The Secret of Wilhelm Storitz is one of Jules Verne’s most surprising stories and is largely unknown in the English-speaking world. The novel investigates one of the most compelling themes in science fiction, invisibility. This translation is faithful, literal, and expert, a model of the translator’s art.”—Brian Taves, editor of The Jules Verne Encyclopedia and Jules Verne’s Adventures of the Rat Family
Frederick Paul Walter
The Secret of Wilhelm Storitz is a startling novelty in Verne’s output: not sci-fi but a spooky urban fantasy—a sinister, devious fable with an unprecedented ending that grows more and more astonishing the longer you think about it. Though the novel’s early pages are deceptively relaxed, it soon accelerates into an intense, high-speed thriller.”—Frederick Paul Walter, Verne translator and former vice president of the North American Jules Verne Society
Chronicle Review

http://nebraskapress.typepad.com/university_of_nebraska_pr/2011/03/off-the-shelf-the-secret-of-wilhelm-storitz-by-jules-verne.html
Los Angeles Times - Susan Salter Reynolds
"Verne is a master of the eerie; the craggy landscape, the streets of Budapest and Ragzi, the cowering townsfolk are vivid displays of the skills of a writer in his later years, when landscape is imbued with more meaning than passion. . . . The experience of reading The Secret of Wilhelm Storitz is more like watching the original Dracula than any book you've ever read."—Susan Salter Reynolds, Los Angeles Times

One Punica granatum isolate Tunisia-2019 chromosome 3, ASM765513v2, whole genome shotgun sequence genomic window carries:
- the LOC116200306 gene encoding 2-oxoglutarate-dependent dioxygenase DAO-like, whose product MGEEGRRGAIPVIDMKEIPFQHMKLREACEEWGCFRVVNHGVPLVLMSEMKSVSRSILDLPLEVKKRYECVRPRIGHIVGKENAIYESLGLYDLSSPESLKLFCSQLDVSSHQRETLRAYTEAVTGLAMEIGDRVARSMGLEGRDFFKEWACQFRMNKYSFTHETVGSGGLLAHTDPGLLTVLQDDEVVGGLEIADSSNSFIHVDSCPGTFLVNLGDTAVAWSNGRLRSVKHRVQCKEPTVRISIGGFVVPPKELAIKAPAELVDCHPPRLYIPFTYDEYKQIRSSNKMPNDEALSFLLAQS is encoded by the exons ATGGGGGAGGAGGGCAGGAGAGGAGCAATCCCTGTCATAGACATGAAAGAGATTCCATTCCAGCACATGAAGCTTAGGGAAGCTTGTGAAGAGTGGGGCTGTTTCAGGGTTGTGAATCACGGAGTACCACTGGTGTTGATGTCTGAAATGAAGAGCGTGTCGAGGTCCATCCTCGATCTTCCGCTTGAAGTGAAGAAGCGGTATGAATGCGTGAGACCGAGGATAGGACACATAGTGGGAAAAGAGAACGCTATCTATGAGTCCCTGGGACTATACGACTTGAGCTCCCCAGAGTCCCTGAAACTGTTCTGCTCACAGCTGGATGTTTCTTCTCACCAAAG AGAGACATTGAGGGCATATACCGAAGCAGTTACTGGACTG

UNP blog - Erica Corwin

http://nebraskapress.typepad.com/university_of_nebraska_pr/2011/03/off-the-shelf-the-secret-of-wilhelm-storitz-by-jules-verne.html
Los Angeles Times

"Verne is a master of the eerie; the craggy landscape, the streets of Budapest and Ragzi, the cowering townsfolk are vivid displays of the skills of a writer in his later years, when landscape is imbued with more meaning than passion. . . . The experience of reading The Secret of Wilhelm Storitz is more like watching the original Dracula than any book you’ve ever read."—Susan Salter Reynolds, Los Angeles Times